Wednesday, 15 September 2010 03:00

SRSG, Ad Melkert, Message on the Occasion of the International Day of Democracy

15 September 2010-Today the world celebrates, for the third time, the International Day of Democracy. It is a moment of reflection on what democracy signifies to each and every one of us and the societies we live in.  While democracy may mean many things to different people and is shaped by different historical experiences, the essence of the democratic ideal remains based on three key features.  First, the recognition that where people and communities live together conflicts of interest occur and should be resolved in a peaceful manner on the basis of the rule of law.


Second, the right of each individual to choose their government and form of governance enabled by inalienable human rights such as freedom of expression and association and equal participation of women and men.  Thus the leaders of civil society, journalists and teachers, amongst others, serve as true ambassadors of democracy, deserving support and protection whenever their role is under threat. And, thirdly, the creation of equal opportunities through the eradication of poverty and access to education and basic health services and housing.


The elections of March 2010 represented an important stepping stone toward achieving these fundamental freedoms in Iraq.  Today, Iraq is setting its course in a concerted effort to come to terms with the inheritance of past and future challenges.  It is my view that this very moment offers all Iraqis a “chance of a lifetime” to shape their own and their nation’s destiny.  The many lengthy discussions about constitution, elections and government formation are worthwhile as long as their outcome will bring about social progress as well as stability and security, in reality demonstrating that democracy offers the best conditions to achieve this.  After all, everywhere in the world, people want to be recognized as human beings in their individual uniqueness and right.  In contrast, fear and dependence will prevent women and men from exploring their talents to the fullest – to the detriment of society as a whole.  Therefore, the United Nations stands by the Iraqi people to offer assistance in making democracy work for everyone, benefiting from international best practices and standards and guided by the choices of Iraqi leaders mandated by the overwhelming majority of Iraqis that cast their vote in seeking a better future.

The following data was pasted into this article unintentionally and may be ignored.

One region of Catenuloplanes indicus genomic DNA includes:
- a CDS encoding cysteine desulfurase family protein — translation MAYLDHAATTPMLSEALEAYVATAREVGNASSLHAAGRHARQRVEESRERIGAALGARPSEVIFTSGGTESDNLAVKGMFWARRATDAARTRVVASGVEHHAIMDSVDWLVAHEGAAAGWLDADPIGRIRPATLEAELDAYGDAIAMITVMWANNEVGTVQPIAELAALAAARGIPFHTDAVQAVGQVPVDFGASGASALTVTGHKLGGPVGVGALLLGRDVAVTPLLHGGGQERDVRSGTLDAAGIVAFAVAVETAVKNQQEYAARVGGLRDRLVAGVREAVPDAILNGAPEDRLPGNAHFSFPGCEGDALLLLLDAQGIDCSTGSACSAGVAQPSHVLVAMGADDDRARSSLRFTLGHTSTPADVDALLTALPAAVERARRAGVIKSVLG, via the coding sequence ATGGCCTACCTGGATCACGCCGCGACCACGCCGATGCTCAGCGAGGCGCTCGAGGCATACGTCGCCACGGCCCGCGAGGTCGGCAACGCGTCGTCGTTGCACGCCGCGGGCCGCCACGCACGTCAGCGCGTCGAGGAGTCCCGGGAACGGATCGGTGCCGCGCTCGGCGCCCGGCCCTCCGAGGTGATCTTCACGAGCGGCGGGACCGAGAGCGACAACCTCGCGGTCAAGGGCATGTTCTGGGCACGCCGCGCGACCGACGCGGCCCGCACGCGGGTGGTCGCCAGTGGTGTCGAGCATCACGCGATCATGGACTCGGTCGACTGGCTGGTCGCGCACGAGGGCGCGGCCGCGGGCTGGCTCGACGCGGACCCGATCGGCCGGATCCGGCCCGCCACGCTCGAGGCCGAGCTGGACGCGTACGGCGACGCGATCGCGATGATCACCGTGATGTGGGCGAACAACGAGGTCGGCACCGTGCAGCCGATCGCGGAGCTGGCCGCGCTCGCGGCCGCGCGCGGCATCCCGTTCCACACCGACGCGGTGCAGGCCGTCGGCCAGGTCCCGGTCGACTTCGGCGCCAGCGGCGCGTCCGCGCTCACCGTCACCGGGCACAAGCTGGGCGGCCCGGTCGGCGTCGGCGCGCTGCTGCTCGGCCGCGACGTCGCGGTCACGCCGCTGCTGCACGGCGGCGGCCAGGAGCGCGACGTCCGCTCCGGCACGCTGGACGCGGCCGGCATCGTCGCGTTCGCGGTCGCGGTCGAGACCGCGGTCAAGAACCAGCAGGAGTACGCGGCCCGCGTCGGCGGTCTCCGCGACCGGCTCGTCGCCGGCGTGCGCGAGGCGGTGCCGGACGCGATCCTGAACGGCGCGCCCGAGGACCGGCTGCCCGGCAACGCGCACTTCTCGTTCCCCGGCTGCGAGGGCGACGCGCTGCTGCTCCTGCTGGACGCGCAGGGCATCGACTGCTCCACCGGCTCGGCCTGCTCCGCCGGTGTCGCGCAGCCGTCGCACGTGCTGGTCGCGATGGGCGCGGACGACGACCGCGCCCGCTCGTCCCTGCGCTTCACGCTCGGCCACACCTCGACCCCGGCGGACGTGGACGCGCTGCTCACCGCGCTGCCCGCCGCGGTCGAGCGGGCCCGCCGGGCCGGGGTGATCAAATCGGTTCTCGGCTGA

Last modified on Wednesday, 15 September 2010 03:00

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